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Pipe project impacts businesses


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Vectren crews are replacing gas mains along N. State Street between E. North and E. Main streets. (Jim Mayfield / Daily Reporter)
Vectren crews are replacing gas mains along N. State Street between E. North and E. Main streets. (Jim Mayfield / Daily Reporter)


GREENFIELD — Some business owners near the heart of downtown are feeling the pinch as a major gas pipe replacement project along North State Street continues to churn along.

“It’s stressful, to put it mildly,” said Rebecca Teeguarden, owner of the Nutty Mutt pet boutique near the corner of North and State streets. “It’s just one of those things that hopefully will get done soon.”

In March, Vectren Corp. began a project to retire some 3.5 miles of bare steel and cast iron pipeline in Greenfield, replacing the mains and service lines to approximately 243 customers with a polyethylene plastic system, according to a company news release.

“We’ve replaced about seven miles of pipe since 2011 as part of our multi-year infrastructure modernization plan,” said Vectren spokeswoman Natalie Hedde from the company’s headquarters in Evansville Wednesday.

The company expects to have this year’s portion of the project completed, including all restorative work from the construction, within the next two weeks, weather permitting, Hedde said.

That is welcome news to some business owners along State Street, where trucks and traffic have been funneled through a construction area that in some cases abuts their storefronts.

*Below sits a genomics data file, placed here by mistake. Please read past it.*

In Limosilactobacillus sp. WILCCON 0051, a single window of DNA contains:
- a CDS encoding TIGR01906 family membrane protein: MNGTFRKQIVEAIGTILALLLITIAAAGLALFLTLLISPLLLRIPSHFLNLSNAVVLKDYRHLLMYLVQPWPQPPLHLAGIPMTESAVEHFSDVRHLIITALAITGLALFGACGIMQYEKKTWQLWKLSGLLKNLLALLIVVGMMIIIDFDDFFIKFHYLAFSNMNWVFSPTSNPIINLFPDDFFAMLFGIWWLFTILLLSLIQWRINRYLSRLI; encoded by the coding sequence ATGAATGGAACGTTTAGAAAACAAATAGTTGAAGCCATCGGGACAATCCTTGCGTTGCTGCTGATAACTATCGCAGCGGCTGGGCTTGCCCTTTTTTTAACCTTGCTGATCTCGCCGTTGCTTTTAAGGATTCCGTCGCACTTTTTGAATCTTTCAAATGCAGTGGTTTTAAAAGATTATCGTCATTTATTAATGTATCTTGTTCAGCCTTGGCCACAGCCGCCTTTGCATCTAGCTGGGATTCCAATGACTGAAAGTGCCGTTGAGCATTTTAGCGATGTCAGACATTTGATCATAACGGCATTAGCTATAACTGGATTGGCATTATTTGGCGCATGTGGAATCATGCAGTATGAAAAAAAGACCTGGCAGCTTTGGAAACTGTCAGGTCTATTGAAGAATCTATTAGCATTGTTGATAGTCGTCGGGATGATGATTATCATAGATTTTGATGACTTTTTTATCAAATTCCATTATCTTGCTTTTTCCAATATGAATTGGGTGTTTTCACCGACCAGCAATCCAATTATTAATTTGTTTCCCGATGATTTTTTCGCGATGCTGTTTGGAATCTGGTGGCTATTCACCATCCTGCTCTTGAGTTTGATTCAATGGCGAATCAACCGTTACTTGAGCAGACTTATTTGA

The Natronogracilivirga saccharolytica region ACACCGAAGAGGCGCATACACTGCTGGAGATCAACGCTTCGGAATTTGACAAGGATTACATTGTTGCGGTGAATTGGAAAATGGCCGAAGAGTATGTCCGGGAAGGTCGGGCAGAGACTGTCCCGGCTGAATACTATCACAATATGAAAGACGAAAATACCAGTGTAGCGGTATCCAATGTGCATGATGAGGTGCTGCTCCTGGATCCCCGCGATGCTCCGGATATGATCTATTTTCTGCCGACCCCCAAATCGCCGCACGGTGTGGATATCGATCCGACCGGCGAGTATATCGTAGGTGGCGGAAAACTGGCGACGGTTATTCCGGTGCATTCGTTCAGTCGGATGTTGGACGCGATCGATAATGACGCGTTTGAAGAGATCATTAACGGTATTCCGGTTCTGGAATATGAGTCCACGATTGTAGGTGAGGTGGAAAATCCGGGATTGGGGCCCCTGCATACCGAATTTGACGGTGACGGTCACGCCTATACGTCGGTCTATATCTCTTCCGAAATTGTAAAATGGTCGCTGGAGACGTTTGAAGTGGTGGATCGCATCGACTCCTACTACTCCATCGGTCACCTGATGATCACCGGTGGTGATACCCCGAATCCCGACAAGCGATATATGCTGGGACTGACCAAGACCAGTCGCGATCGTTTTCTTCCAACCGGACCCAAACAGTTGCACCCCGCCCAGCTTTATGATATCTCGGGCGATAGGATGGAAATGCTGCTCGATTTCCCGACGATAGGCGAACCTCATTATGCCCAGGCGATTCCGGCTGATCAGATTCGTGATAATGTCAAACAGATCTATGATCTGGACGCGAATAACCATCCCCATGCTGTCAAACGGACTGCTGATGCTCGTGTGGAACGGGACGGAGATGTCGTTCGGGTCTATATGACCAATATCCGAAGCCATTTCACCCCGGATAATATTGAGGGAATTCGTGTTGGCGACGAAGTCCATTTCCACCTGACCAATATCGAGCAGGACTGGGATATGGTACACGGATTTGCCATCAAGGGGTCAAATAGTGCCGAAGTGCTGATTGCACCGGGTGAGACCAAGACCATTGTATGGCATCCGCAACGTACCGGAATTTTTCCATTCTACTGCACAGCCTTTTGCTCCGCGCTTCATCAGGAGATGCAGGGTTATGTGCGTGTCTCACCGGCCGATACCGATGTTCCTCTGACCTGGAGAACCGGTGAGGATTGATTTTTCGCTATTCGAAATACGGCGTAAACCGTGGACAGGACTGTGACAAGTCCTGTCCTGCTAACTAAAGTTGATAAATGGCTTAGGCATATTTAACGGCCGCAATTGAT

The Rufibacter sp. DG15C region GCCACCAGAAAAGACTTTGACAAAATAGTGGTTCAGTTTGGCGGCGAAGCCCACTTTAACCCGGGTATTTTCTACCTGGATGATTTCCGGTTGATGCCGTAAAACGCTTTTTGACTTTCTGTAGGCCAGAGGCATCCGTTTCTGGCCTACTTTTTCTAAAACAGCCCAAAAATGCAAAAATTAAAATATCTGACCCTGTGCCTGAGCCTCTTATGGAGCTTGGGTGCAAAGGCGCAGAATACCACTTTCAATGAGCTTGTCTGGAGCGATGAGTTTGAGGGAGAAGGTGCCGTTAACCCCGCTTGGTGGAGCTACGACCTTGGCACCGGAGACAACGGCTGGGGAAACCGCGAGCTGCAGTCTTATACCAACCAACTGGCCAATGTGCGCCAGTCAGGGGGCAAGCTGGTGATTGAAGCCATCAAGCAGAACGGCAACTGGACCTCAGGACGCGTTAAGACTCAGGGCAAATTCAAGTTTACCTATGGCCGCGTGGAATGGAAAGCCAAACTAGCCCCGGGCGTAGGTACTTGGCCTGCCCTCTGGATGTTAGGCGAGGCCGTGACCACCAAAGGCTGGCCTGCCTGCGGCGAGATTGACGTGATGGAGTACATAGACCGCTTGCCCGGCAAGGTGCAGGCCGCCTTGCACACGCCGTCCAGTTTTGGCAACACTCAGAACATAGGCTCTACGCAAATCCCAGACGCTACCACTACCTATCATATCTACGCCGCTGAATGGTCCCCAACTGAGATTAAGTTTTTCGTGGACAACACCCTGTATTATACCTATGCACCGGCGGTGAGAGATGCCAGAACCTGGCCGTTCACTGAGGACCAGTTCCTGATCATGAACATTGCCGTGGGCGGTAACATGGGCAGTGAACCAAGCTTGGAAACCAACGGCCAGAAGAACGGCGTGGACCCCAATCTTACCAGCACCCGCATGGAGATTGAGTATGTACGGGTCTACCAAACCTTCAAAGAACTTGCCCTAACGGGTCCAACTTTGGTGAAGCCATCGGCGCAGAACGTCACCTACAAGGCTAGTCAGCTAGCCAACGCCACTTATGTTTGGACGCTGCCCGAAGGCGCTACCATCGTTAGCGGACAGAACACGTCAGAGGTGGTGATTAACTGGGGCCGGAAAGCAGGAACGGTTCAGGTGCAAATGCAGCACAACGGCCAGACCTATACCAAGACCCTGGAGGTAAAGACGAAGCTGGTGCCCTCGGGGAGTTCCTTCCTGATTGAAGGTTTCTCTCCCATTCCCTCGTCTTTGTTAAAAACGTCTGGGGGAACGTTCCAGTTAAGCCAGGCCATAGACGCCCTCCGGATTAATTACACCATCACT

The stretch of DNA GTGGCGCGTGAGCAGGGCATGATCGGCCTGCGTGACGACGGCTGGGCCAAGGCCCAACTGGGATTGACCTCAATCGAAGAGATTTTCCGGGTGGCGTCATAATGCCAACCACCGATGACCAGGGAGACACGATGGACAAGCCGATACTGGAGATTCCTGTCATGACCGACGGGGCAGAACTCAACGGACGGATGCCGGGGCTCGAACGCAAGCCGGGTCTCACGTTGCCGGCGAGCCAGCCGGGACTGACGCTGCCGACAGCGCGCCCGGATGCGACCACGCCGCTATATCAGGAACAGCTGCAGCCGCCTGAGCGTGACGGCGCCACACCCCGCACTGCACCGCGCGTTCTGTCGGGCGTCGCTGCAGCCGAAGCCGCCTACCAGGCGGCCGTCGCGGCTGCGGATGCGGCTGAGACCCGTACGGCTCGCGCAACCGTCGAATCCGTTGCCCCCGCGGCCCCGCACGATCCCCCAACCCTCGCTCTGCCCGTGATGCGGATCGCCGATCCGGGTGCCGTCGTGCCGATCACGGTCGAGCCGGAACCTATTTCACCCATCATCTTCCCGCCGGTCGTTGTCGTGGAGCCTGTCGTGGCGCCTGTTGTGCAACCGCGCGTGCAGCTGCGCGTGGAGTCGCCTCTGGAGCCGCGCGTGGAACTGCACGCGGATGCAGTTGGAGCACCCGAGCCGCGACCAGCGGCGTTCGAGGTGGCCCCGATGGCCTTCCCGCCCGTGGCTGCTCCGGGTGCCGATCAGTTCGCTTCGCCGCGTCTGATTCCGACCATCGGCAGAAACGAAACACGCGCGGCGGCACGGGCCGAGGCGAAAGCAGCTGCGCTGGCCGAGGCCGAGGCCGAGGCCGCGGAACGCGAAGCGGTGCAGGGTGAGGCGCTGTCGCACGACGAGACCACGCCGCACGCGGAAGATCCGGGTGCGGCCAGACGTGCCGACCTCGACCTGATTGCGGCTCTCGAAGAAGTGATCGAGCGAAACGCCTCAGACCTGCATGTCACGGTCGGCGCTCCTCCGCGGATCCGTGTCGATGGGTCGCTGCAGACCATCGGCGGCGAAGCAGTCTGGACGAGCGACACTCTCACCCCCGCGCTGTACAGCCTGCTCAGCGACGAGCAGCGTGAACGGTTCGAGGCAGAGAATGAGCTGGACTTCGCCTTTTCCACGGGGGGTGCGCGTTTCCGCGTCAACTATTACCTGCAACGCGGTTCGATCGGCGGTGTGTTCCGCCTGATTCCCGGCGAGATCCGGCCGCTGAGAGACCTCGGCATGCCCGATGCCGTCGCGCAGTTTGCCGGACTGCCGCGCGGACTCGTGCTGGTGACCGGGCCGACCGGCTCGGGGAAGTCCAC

During the first week of June, crews arrived in front of HEY Café at 16A N. State St., and Monday, workers and heavy equipment were still outside co-owner John Cary’s door.

“All day long, the machines have been cranking,” Cary said. “It sounds like a war zone. It’s insane.”

Cary said the work has hit his lunchtime traffic hard, with business down signficantly.

“My lunch business has been cut almost in half about half the time,” he said. “It’s cost me $400 per week, conservatively. It’s really, really affected me, and I’m so small I can’t afford this.”

Teeguarden, whose shop is around the corner from the heaviest of the cutting and pipe laying, said by and large, her customers can still get to her – even if they have to make a return trip.

“I’m just so thankful for my loyal customers,” she said. “They continue to come.”

Teeguarden said she feels the economy’s retail sector remains sluggish, “and throw in a couple of construction projects, and it just adds to the stress,” she said.

Compounding the problem is the continuing flow of heavy trucks north and south along State Street that are now being squeezed through a construction zone at the city’s main intersection, Teeguarden said.

However, not every business in the area has been slammed by the construction as hard as those depending upon walkup traffic to ring the register.

Audiologist Christina McQueeney of Greenleaf Hearing Healthcare at 24 N. State St. said her business hasn’t been hurt.

“I can’t say that it has really affected my business,” McQueeney said. “My clients need to hear and need my services. If it’s a store or restaurant, I can see how it might affect them, but with a medical office, I think there’s a different take on it.”

Donnie Reimer of Baker-Reimer Insurance Agency on the northwest corner of the State/North street intersection said though the work has been disruptive, especially getting in and out of his parking lot at times, his business has not suffered a loss.

 Reimer said he was not as reliant on walk-in traffic as some other establishments in the area, and the customers who required an office visit had parking access along both streets.

“The (contractors) have also really communicated with me well,” Reimer said. “If they know they’re going to start something that’s going to take all day, they come in and tell us about it.”

Greenfield Mayor Chuck Fewell said he acknowledges the impact the project has had on local business owners in the area, but he hopes they understood that improvements were being made.

“I really hate to inconvenience people,” Fewell said, “but when you’re making progress and improvements, sometimes there’s an inconvenience. But when it’s done, it’s all for the better.

“We’re going to be following that restorative process,” Fewell said. “We want to get the city back to attractive, and Vectren’s been very good to work with.”

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